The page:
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Delivered to the American Medical Association, June 6, 1883.
Gentlemen of the Association—
In the development of medical science, men have been compelled to grapple with some of the most intricate and difficult problems which can challenge investigation.
In studying those higher relations which lie in part beyond the limits of finite conception, reason may properly defer to faith, and, seeking the guiding hand of revelation, walk with a wisdom other than its own. But in medicine it is not so. Forces, mental and material, interchangeable, inter-dependent, and inseperable, manifest themselves in ways so manifold, and with so many essential facts undiscovered, that reason is compelled to thread her way with steps slow and uncertain, sometimes, in truth, oft times in error, ever painfully conscious of her weakness, and of the mysteries that confront her on every side. Thus only may we account for the seemingly meagre fruitage which represents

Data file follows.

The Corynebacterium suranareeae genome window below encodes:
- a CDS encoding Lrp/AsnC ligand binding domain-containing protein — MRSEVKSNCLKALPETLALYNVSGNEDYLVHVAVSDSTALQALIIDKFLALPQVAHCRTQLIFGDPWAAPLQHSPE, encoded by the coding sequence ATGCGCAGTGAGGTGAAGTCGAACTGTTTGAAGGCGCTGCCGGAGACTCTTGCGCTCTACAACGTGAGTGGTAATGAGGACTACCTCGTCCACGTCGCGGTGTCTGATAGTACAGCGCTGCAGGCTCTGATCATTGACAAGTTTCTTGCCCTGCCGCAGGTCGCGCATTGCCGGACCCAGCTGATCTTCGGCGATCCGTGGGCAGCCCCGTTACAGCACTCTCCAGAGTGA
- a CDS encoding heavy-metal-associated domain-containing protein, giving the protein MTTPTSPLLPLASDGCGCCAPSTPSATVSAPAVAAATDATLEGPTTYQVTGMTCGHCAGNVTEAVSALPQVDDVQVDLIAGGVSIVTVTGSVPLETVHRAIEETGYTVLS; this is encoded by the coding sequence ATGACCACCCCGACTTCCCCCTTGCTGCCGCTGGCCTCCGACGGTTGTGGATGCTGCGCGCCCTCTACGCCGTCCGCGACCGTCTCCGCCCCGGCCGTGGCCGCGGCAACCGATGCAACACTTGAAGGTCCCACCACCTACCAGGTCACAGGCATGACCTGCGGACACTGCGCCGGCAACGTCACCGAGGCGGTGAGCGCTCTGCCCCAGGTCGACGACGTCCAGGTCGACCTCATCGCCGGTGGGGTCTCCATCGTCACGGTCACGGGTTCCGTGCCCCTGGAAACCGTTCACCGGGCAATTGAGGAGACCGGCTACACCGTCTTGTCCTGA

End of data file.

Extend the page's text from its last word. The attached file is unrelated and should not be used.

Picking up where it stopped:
Hollister JH. ADDRESS OF THE CHAIRMAN OF THE SECTION ON PRACTICE OF MEDICINE, MATERIA MEDICA AND PHYSIOLOGY. JAMA. 1883;I(3):65–68. doi:10.1001/jama.1883.02390030001001
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